Their social interactions are extremely understudied, but there are a few observations that give us a better understanding of them. Males can get aggressive with each other during the breeding season, especially during the start of pair formation. They are also particularly aggressive when defending their feeding territories and their nest sites. Aggressive encounters generally involve bill-jabbing at nearby herons. Adults may also attack young ones from neighboring nests when they wander into different nest territories, while siblings within the same nest may be aggressive to each other for unknown reasons.

Like other aspects of their lifestyles, the pair bonds are also poorly understood. Pairs appear to be monogamous, but there have been cases where the paternity of a brood was found to be varied. Since it has been noticed that some males help with the nest building while others do not, it can be assumed that the strength of the pair bond depends highly on whether these birds migrate short distances during the winter or not.

Reddish Egret Diet

Reddish Egrets are primarily piscivores, meaning that their diets are mainly composed of various fish. Most of their diet includes small fish like minnows, mullet, and killifish. Since these birds rarely ever leave the coast and forage from shallow waters exclusively, their prey is restricted to the marine life that is found in those waters. They also consume frogs, tadpoles, and crustaceans. If food sources are scarce, they may eat aquatic insects as well.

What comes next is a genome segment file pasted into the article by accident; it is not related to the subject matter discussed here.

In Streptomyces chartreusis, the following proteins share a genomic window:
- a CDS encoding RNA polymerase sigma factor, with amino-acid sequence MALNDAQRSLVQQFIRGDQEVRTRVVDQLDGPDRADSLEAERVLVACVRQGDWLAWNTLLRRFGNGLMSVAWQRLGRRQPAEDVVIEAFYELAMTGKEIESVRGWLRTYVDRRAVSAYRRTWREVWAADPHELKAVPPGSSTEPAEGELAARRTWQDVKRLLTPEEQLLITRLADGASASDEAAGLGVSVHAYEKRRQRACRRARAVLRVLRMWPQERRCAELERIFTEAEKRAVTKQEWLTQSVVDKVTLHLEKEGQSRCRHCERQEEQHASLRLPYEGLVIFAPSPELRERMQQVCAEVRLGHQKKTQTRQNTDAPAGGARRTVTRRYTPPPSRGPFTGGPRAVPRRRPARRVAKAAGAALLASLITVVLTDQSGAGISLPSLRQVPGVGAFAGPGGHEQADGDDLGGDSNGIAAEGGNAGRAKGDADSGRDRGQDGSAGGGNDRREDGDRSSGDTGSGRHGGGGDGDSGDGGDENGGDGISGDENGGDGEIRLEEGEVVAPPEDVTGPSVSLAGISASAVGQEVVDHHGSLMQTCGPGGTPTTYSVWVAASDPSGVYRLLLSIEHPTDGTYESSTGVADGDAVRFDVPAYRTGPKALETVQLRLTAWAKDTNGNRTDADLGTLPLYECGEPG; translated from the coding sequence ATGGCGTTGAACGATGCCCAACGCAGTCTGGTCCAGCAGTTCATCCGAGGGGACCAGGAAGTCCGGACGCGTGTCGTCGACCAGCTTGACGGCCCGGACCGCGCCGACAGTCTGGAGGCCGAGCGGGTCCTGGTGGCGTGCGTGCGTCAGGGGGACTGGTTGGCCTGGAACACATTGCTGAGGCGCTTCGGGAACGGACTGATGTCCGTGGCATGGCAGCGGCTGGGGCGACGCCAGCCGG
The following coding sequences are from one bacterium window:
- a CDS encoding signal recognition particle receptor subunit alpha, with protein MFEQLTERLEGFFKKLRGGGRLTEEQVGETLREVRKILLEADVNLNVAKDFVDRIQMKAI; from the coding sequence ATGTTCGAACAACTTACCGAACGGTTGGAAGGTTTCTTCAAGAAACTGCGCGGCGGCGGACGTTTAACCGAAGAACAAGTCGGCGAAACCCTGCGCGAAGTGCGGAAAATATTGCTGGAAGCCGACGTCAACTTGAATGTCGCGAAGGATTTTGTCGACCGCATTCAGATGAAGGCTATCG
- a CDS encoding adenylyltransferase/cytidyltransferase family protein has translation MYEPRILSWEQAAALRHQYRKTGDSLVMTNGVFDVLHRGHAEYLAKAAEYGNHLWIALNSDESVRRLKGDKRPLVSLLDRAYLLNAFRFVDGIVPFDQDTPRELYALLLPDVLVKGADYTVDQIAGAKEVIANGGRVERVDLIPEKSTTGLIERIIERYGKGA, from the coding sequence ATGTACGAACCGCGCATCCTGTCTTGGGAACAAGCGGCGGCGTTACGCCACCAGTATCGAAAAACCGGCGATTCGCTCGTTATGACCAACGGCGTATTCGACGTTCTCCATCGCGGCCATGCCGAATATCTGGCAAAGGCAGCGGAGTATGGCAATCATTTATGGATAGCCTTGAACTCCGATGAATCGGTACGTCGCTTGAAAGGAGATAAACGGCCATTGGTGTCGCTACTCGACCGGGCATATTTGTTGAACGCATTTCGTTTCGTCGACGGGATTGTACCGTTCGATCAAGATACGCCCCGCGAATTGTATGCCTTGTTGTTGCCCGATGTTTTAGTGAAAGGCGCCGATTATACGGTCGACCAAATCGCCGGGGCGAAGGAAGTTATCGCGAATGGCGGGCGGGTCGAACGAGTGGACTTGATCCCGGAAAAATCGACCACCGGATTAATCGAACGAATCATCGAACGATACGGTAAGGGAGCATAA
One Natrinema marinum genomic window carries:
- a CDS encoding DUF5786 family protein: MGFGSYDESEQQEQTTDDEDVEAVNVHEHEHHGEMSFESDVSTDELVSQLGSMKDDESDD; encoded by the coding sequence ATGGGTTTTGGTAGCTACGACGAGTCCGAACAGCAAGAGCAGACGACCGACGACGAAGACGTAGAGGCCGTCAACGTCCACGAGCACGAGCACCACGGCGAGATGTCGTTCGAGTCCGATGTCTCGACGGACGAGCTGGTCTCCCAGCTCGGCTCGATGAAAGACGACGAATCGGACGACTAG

Reddish Egret Habitat

The habitats of these Herons are restricted to coastal tidal flats, salt marshes, shores, and lagoons. They do most of their feeding in the calm and shallow waters along the coast, protected bays, and estuaries. Populations that reside in the United States mostly nest in the red mangrove swamps in Florida and on arid coastal islands that are covered with a thorny brush in Texas.

Range and Migration

Reddish Egrets are mostly permanent residents of their habitats in Central America, the Bahamas, the Caribbean, the Gulf Coast of the United States, and Mexico. Since a majority of their range is restricted to warm and humid climates, they rarely move until it is time for the dispersal of the nests, following which they travel short distances north of their breeding sites. However, some birds in Texas may move south during the winter due to harsher climatic conditions than what they have evolved for. When these birds wander northwards, they tend to stick to the coasts of the Gulf and the southern Atlantic coasts, very rarely moving inland. As a result, birds from western Mexico may occasionally wander north into the southern parts of California.

Reddish Egret Lifecycle

After copulation, females have their only brood of the season. Each brood has a clutch size of 3-6 eggs, which are incubated by both parents for around 25-26 days. The young may leave their nests at around 4 weeks and begin to wander about the island but are not able to fly until 6-7 weeks. Their age of complete independence is not known but it is presumably soon after they gain their first flight.